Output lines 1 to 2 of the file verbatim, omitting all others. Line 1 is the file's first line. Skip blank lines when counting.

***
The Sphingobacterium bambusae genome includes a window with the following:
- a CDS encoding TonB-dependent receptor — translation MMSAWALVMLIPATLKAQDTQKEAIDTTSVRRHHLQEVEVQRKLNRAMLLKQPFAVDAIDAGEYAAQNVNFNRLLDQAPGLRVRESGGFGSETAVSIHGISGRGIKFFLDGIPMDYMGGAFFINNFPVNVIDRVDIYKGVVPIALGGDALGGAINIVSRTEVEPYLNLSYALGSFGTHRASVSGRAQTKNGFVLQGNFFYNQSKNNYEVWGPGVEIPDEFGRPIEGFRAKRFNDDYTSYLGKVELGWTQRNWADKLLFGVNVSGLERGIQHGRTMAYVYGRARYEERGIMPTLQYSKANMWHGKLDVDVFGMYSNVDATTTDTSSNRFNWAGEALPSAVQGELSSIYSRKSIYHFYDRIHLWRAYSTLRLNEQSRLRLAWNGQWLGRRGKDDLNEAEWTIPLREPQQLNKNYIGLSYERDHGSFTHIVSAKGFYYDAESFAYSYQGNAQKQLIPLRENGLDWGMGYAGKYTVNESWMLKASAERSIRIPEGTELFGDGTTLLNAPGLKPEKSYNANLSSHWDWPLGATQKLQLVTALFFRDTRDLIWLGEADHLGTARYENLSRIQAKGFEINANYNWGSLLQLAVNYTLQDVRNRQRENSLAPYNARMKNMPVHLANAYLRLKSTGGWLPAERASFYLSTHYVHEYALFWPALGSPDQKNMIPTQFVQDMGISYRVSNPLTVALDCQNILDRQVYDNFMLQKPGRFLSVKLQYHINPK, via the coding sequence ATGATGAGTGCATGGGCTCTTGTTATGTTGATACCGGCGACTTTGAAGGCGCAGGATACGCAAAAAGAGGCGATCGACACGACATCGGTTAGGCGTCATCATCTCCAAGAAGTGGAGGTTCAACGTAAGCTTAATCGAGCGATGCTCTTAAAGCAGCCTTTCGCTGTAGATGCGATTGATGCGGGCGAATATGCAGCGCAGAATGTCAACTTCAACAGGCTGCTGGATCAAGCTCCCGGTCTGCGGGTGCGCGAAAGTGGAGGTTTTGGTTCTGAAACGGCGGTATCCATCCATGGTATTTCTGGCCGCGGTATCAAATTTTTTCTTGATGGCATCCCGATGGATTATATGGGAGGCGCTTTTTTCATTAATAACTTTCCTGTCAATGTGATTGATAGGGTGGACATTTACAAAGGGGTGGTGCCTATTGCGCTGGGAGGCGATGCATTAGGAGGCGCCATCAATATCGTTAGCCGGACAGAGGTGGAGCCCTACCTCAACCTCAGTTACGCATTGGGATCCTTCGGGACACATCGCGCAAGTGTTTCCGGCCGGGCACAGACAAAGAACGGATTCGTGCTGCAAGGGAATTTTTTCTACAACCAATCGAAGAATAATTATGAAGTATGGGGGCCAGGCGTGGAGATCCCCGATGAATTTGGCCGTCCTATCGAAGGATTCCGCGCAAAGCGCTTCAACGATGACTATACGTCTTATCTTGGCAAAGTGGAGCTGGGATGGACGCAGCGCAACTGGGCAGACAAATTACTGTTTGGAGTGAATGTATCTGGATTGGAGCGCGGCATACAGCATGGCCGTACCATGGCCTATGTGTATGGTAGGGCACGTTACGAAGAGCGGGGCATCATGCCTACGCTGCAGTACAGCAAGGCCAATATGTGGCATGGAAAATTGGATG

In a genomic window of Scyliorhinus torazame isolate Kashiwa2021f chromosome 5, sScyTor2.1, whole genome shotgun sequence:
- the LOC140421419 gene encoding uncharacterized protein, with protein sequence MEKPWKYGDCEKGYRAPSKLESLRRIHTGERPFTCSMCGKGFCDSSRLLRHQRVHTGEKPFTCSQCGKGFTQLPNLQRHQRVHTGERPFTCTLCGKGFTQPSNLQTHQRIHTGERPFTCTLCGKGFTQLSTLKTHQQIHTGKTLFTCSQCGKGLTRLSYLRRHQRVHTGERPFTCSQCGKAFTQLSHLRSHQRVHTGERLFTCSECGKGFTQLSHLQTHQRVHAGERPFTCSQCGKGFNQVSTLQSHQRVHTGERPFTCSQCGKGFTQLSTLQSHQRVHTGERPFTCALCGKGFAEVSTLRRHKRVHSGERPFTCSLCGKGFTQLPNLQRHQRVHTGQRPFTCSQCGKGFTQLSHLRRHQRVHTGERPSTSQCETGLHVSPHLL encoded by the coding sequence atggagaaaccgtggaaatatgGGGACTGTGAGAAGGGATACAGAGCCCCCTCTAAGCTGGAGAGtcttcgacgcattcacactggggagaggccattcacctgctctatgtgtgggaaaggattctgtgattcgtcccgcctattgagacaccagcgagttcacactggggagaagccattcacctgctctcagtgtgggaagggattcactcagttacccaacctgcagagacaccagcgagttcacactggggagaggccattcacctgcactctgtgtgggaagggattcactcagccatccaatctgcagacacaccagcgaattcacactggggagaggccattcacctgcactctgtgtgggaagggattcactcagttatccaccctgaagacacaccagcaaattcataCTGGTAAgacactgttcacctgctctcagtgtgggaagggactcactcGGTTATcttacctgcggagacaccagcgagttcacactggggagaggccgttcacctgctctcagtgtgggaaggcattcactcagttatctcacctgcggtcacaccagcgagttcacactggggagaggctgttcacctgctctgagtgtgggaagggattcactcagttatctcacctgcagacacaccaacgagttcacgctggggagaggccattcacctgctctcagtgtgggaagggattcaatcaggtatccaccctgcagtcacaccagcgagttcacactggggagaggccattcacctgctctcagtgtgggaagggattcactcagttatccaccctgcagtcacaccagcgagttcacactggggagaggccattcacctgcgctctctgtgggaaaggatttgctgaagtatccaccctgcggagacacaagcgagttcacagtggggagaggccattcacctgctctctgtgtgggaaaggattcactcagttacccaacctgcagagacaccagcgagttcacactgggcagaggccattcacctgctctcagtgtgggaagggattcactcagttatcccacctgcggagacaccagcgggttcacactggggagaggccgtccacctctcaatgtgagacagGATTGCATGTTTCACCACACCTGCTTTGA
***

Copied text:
The Sphingobacterium bambusae genome includes a window with the following:
- a CDS encoding TonB-dependent receptor — translation MMSAWALVMLIPATLKAQDTQKEAIDTTSVRRHHLQEVEVQRKLNRAMLLKQPFAVDAIDAGEYAAQNVNFNRLLDQAPGLRVRESGGFGSETAVSIHGISGRGIKFFLDGIPMDYMGGAFFINNFPVNVIDRVDIYKGVVPIALGGDALGGAINIVSRTEVEPYLNLSYALGSFGTHRASVSGRAQTKNGFVLQGNFFYNQSKNNYEVWGPGVEIPDEFGRPIEGFRAKRFNDDYTSYLGKVELGWTQRNWADKLLFGVNVSGLERGIQHGRTMAYVYGRARYEERGIMPTLQYSKANMWHGKLDVDVFGMYSNVDATTTDTSSNRFNWAGEALPSAVQGELSSIYSRKSIYHFYDRIHLWRAYSTLRLNEQSRLRLAWNGQWLGRRGKDDLNEAEWTIPLREPQQLNKNYIGLSYERDHGSFTHIVSAKGFYYDAESFAYSYQGNAQKQLIPLRENGLDWGMGYAGKYTVNESWMLKASAERSIRIPEGTELFGDGTTLLNAPGLKPEKSYNANLSSHWDWPLGATQKLQLVTALFFRDTRDLIWLGEADHLGTARYENLSRIQAKGFEINANYNWGSLLQLAVNYTLQDVRNRQRENSLAPYNARMKNMPVHLANAYLRLKSTGGWLPAERASFYLSTHYVHEYALFWPALGSPDQKNMIPTQFVQDMGISYRVSNPLTVALDCQNILDRQVYDNFMLQKPGRFLSVKLQYHINPK, via the coding sequence ATGATGAGTGCATGGGCTCTTGTTATGTTGATACCGGCGACTTTGAAGGCGCAGGATACGCAAAAAGAGGCGATCGACACGACATCGGTTAGGCGTCATCATCTCCAAGAAGTGGAGGTTCAACGTAAGCTTAATCGAGCGATGCTCTTAAAGCAGCCTTTCGCTGTAGATGCGATTGATGCGGGCGAATATGCAGCGCAGAATGTCAACTTCAACAGGCTGCTGGATCAAGCTCCCGGTCTGCGGGTGCGCGAAAGTGGAGGTTTTGGTTCTGAAACGGCGGTATCCATCCATGGTATTTCTGGCCGCGGTATCAAATTTTTTCTTGATGGCATCCCGATGGATTATATGGGAGGCGCTTTTTTCATTAATAACTTTCCTGTCAATGTGATTGATAGGGTGGACATTTACAAAGGGGTGGTGCCTATTGCGCTGGGAGGCGATGCATTAGGAGGCGCCATCAATATCGTTAGCCGGACAGAGGTGGAGCCCTACCTCAACCTCAGTTACGCATTGGGATCCTTCGGGACACATCGCGCAAGTGTTTCCGGCCGGGCACAGACAAAGAACGGATTCGTGCTGCAAGGGAATTTTTTCTACAACCAATCGAAGAATAATTATGAAGTATGGGGGCCAGGCGTGGAGATCCCCGATGAATTTGGCCGTCCTATCGAAGGATTCCGCGCAAAGCGCTTCAACGATGACTATACGTCTTATCTTGGCAAAGTGGAGCTGGGATGGACGCAGCGCAACTGGGCAGACAAATTACTGTTTGGAGTGAATGTATCTGGATTGGAGCGCGGCATACAGCATGGCCGTACCATGGCCTATGTGTATGGTAGGGCACGTTACGAAGAGCGGGGCATCATGCCTACGCTGCAGTACAGCAAGGCCAATATGTGGCATGGAAAATTGGATG